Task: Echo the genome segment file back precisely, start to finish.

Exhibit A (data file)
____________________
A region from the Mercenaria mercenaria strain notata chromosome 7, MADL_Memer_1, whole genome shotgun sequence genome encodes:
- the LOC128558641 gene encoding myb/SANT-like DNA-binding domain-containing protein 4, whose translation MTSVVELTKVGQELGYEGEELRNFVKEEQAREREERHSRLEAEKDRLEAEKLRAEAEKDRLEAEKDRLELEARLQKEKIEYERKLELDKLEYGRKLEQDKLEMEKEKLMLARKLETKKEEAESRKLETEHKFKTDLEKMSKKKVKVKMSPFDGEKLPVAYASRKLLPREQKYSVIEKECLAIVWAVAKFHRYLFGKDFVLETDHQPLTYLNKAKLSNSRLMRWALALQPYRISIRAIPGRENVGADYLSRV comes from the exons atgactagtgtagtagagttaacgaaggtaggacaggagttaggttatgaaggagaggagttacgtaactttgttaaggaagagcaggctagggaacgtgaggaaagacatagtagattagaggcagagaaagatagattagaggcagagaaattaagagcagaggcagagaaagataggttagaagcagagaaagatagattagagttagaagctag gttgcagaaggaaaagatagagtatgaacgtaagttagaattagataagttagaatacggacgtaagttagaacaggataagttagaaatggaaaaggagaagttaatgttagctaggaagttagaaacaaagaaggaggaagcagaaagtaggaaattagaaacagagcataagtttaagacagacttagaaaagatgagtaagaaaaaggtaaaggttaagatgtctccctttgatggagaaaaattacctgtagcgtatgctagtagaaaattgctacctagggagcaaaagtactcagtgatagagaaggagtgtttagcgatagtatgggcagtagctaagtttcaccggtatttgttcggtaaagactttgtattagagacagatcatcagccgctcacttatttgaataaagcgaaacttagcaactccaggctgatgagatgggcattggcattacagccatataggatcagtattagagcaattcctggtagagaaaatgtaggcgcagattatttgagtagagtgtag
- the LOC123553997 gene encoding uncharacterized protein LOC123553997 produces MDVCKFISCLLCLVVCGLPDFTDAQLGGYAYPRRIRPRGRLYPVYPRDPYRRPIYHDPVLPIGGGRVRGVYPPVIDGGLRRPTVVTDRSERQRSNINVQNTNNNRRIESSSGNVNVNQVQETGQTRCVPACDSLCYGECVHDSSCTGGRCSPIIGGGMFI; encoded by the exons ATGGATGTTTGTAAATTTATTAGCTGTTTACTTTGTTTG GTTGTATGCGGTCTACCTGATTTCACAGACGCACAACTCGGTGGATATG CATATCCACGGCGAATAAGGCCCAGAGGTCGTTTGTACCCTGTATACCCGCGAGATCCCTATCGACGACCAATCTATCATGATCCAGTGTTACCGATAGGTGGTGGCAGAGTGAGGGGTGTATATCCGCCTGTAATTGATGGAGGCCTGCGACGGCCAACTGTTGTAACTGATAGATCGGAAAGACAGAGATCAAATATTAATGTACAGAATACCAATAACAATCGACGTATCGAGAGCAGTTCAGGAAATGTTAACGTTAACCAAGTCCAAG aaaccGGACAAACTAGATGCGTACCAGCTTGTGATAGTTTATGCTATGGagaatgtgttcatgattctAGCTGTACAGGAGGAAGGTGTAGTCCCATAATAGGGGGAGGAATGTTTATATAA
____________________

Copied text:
A region from the Mercenaria mercenaria strain notata chromosome 7, MADL_Memer_1, whole genome shotgun sequence genome encodes:
- the LOC128558641 gene encoding myb/SANT-like DNA-binding domain-containing protein 4, whose translation MTSVVELTKVGQELGYEGEELRNFVKEEQAREREERHSRLEAEKDRLEAEKLRAEAEKDRLEAEKDRLELEARLQKEKIEYERKLELDKLEYGRKLEQDKLEMEKEKLMLARKLETKKEEAESRKLETEHKFKTDLEKMSKKKVKVKMSPFDGEKLPVAYASRKLLPREQKYSVIEKECLAIVWAVAKFHRYLFGKDFVLETDHQPLTYLNKAKLSNSRLMRWALALQPYRISIRAIPGRENVGADYLSRV comes from the exons atgactagtgtagtagagttaacgaaggtaggacaggagttaggttatgaaggagaggagttacgtaactttgttaaggaagagcaggctagggaacgtgaggaaagacatagtagattagaggcagagaaagatagattagaggcagagaaattaagagcagaggcagagaaagataggttagaagcagagaaagatagattagagttagaagctag gttgcagaaggaaaagatagagtatgaacgtaagttagaattagataagttagaatacggacgtaagttagaacaggataagttagaaatggaaaaggagaagttaatgttagctaggaagttagaaacaaagaaggaggaagcagaaagtaggaaattagaaacagagcataagtttaagacagacttagaaaagatgagtaagaaaaaggtaaaggttaagatgtctccctttgatggagaaaaattacctgtagcgtatgctagtagaaaattgctacctagggagcaaaagtactcagtgatagagaaggagtgtttagcgatagtatgggcagtagctaagtttcaccggtatttgttcggtaaagactttgtattagagacagatcatcagccgctcacttatttgaataaagcgaaacttagcaactccaggctgatgagatgggcattggcattacagccatataggatcagtattagagcaattcctggtagagaaaatgtaggcgcagattatttgagtagagtgtag
- the LOC123553997 gene encoding uncharacterized protein LOC123553997 produces MDVCKFISCLLCLVVCGLPDFTDAQLGGYAYPRRIRPRGRLYPVYPRDPYRRPIYHDPVLPIGGGRVRGVYPPVIDGGLRRPTVVTDRSERQRSNINVQNTNNNRRIESSSGNVNVNQVQETGQTRCVPACDSLCYGECVHDSSCTGGRCSPIIGGGMFI; encoded by the exons ATGGATGTTTGTAAATTTATTAGCTGTTTACTTTGTTTG GTTGTATGCGGTCTACCTGATTTCACAGACGCACAACTCGGTGGATATG CATATCCACGGCGAATAAGGCCCAGAGGTCGTTTGTACCCTGTATACCCGCGAGATCCCTATCGACGACCAATCTATCATGATCCAGTGTTACCGATAGGTGGTGGCAGAGTGAGGGGTGTATATCCGCCTGTAATTGATGGAGGCCTGCGACGGCCAACTGTTGTAACTGATAGATCGGAAAGACAGAGATCAAATATTAATGTACAGAATACCAATAACAATCGACGTATCGAGAGCAGTTCAGGAAATGTTAACGTTAACCAAGTCCAAG aaaccGGACAAACTAGATGCGTACCAGCTTGTGATAGTTTATGCTATGGagaatgtgttcatgattctAGCTGTACAGGAGGAAGGTGTAGTCCCATAATAGGGGGAGGAATGTTTATATAA